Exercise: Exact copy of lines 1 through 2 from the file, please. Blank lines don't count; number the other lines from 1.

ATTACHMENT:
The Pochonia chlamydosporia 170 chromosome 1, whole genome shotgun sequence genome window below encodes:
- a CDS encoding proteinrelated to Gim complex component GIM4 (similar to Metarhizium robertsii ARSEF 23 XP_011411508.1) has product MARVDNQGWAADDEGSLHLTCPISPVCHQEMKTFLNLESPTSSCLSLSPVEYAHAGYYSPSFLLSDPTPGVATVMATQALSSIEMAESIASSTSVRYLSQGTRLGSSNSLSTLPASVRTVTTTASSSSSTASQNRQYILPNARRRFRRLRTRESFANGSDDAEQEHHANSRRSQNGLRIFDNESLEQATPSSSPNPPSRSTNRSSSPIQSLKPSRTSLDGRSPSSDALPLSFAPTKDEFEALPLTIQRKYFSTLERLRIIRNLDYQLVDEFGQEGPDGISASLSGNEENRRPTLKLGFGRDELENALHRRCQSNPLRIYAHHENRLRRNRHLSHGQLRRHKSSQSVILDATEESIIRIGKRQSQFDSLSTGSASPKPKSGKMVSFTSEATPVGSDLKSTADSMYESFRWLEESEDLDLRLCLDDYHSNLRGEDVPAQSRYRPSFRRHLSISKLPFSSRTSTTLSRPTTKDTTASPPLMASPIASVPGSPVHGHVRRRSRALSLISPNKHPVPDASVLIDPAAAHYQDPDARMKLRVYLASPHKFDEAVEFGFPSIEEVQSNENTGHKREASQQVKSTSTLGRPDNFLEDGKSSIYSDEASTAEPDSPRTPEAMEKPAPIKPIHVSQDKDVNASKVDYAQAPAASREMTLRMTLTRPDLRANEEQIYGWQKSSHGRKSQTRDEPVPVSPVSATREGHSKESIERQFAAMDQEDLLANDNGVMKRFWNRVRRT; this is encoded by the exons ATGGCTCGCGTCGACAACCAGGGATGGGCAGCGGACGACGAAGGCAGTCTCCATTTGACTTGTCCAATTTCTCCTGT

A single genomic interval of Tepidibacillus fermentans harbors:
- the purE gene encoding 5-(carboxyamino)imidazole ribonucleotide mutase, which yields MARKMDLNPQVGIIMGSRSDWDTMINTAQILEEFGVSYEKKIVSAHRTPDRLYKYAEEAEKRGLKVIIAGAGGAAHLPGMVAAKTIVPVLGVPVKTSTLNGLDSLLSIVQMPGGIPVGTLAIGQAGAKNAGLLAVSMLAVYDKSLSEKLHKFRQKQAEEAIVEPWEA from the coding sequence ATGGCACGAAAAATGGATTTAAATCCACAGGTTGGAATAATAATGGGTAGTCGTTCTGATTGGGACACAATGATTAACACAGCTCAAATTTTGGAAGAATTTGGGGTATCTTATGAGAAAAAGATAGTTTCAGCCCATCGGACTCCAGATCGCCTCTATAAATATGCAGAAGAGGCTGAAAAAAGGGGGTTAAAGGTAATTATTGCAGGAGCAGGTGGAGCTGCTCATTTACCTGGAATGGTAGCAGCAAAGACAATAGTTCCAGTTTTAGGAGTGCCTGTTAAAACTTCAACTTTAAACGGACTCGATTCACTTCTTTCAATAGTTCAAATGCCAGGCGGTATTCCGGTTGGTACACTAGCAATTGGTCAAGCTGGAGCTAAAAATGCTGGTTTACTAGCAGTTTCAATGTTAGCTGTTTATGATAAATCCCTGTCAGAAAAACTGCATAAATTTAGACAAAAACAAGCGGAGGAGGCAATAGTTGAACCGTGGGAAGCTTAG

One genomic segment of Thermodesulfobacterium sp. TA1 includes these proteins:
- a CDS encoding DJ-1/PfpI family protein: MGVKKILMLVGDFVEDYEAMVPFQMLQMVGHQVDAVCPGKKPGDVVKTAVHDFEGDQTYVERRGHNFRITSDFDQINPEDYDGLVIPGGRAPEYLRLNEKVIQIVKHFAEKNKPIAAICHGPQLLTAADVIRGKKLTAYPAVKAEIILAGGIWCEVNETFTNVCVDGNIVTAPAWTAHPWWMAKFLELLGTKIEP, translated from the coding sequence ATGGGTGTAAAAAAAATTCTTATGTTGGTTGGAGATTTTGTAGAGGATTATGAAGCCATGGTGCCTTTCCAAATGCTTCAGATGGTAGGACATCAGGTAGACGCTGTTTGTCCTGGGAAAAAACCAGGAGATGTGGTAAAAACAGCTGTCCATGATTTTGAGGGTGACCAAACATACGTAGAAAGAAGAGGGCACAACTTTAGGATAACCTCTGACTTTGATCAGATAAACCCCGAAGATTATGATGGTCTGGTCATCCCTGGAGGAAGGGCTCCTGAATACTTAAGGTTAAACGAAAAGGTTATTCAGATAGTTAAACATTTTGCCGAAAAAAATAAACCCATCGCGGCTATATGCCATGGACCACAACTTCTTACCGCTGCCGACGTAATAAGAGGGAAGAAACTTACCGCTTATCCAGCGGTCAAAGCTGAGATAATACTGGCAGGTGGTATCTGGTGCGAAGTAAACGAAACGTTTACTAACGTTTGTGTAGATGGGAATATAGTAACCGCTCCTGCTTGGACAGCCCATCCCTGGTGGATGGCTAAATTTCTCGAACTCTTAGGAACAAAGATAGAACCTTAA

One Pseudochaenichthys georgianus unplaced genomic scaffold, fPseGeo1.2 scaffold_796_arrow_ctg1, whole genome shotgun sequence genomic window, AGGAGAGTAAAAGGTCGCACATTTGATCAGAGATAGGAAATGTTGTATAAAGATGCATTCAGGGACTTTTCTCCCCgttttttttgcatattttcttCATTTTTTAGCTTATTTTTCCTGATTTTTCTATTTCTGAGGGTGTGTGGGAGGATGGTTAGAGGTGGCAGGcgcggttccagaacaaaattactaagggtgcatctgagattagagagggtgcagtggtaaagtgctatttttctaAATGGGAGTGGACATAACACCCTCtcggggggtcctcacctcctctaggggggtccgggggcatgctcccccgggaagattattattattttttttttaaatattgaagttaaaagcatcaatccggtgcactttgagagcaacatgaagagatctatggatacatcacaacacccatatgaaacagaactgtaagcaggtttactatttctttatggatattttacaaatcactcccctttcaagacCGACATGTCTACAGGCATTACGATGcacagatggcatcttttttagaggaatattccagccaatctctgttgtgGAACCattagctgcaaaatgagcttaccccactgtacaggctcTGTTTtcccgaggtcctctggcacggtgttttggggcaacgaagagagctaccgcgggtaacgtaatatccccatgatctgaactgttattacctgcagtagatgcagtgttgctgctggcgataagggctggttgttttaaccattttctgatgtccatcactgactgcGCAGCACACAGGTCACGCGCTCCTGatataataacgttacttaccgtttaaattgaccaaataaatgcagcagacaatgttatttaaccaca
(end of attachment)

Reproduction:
The Pochonia chlamydosporia 170 chromosome 1, whole genome shotgun sequence genome window below encodes:
- a CDS encoding proteinrelated to Gim complex component GIM4 (similar to Metarhizium robertsii ARSEF 23 XP_011411508.1) has product MARVDNQGWAADDEGSLHLTCPISPVCHQEMKTFLNLESPTSSCLSLSPVEYAHAGYYSPSFLLSDPTPGVATVMATQALSSIEMAESIASSTSVRYLSQGTRLGSSNSLSTLPASVRTVTTTASSSSSTASQNRQYILPNARRRFRRLRTRESFANGSDDAEQEHHANSRRSQNGLRIFDNESLEQATPSSSPNPPSRSTNRSSSPIQSLKPSRTSLDGRSPSSDALPLSFAPTKDEFEALPLTIQRKYFSTLERLRIIRNLDYQLVDEFGQEGPDGISASLSGNEENRRPTLKLGFGRDELENALHRRCQSNPLRIYAHHENRLRRNRHLSHGQLRRHKSSQSVILDATEESIIRIGKRQSQFDSLSTGSASPKPKSGKMVSFTSEATPVGSDLKSTADSMYESFRWLEESEDLDLRLCLDDYHSNLRGEDVPAQSRYRPSFRRHLSISKLPFSSRTSTTLSRPTTKDTTASPPLMASPIASVPGSPVHGHVRRRSRALSLISPNKHPVPDASVLIDPAAAHYQDPDARMKLRVYLASPHKFDEAVEFGFPSIEEVQSNENTGHKREASQQVKSTSTLGRPDNFLEDGKSSIYSDEASTAEPDSPRTPEAMEKPAPIKPIHVSQDKDVNASKVDYAQAPAASREMTLRMTLTRPDLRANEEQIYGWQKSSHGRKSQTRDEPVPVSPVSATREGHSKESIERQFAAMDQEDLLANDNGVMKRFWNRVRRT; this is encoded by the exons ATGGCTCGCGTCGACAACCAGGGATGGGCAGCGGACGACGAAGGCAGTCTCCATTTGACTTGTCCAATTTCTCCTGT